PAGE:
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About Biomedical Engineering

What is biomedical engineering and what do engineers do in this field?


Biomedical engineering is a multi-disciplinary field which applies the knowledge and tools of various spheres of engineering to the development of medical diagnostic methods and treatments, and to the study of the physiological basis of diseases.

The wide range of products in the biomedical industry includes artificial limbs, artificial implants, diagnostic and treatment tools, medical equipment for catheterization and imaging, rehabilitation engineering, aids for the disabled, biochemical engineering, and tissue engineering.

Biomedical engineers are trained in a wide variety of professions (machinery and electricity, for example), as well as biology and medicine. The biomedical engineer’s task is to develop methods and instruments for diagnosis, treatment, rehabilitation, and follow-up. Instruments are designed through a combination of mechanical, electronic, electro-optic, and computer systems, as well as biological methods. The work of the biomedical engineer is integrated with the work of engineers who have specific fields of expertise, doctors, biologists, physiologists and paramedics.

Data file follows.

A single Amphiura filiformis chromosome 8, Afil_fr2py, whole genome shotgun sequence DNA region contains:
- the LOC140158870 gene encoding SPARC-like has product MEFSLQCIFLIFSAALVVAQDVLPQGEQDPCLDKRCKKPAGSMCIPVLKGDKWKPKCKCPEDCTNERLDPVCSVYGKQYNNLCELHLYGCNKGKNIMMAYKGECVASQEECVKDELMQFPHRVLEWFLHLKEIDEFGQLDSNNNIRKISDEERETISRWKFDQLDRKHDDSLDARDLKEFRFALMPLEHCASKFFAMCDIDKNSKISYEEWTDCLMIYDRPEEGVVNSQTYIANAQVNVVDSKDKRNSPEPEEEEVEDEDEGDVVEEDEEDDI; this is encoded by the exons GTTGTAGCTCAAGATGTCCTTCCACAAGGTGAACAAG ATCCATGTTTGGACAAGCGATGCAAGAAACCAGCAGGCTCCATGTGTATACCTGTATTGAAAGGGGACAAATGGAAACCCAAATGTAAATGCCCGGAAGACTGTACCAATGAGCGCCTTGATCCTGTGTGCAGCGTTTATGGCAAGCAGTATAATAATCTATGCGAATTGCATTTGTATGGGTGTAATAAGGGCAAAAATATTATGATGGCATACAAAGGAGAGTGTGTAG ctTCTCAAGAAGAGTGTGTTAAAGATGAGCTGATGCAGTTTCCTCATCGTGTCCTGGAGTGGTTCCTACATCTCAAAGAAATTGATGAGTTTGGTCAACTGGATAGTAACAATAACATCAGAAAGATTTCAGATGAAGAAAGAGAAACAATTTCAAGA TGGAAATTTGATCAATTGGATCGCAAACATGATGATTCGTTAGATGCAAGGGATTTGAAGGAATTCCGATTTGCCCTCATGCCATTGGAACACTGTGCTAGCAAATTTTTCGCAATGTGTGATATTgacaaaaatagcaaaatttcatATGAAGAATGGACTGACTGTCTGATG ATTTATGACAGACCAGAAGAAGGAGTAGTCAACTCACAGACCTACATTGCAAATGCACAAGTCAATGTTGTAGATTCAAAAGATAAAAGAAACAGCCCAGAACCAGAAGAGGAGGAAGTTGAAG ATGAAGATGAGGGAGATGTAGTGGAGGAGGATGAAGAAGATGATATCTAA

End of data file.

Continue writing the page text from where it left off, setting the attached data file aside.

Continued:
The following examples of biomedical instruments were made possible through cooperation between engineers, doctors, and specialists in bioscience and the natural sciences:

Orthopedics: orthopedic implants to replace hip or knee joints.

Dentistry: dental implants to replace teeth.

Ophthalmology: glasses, contact lenses.

Diagnosis and monitoring technology: three-dimensional imaging of fetuses through ultrasound, a camera capsule that passes through the digestive system and charts the intestines, microsurgery using fibro-optics, endoscopy and laparoscopy, monitoring the flow of blood to the heart and other organs through ultrasonic Doppler and MRI.

Cardiovascular uses (heart and blood vessels): pacemakers and support systems for weak hearts, balloon expansion of blocked valves and artery supports (stent – a tube inserted into the artery to keep it open and ensure blood flow).

Tissue engineering: creating living cell tissue from cell cultures grown outside the body, in order to heal sick or injured organs without the need for organ donations.
Date Created: 05/05/13
Date Updated: 05/05/13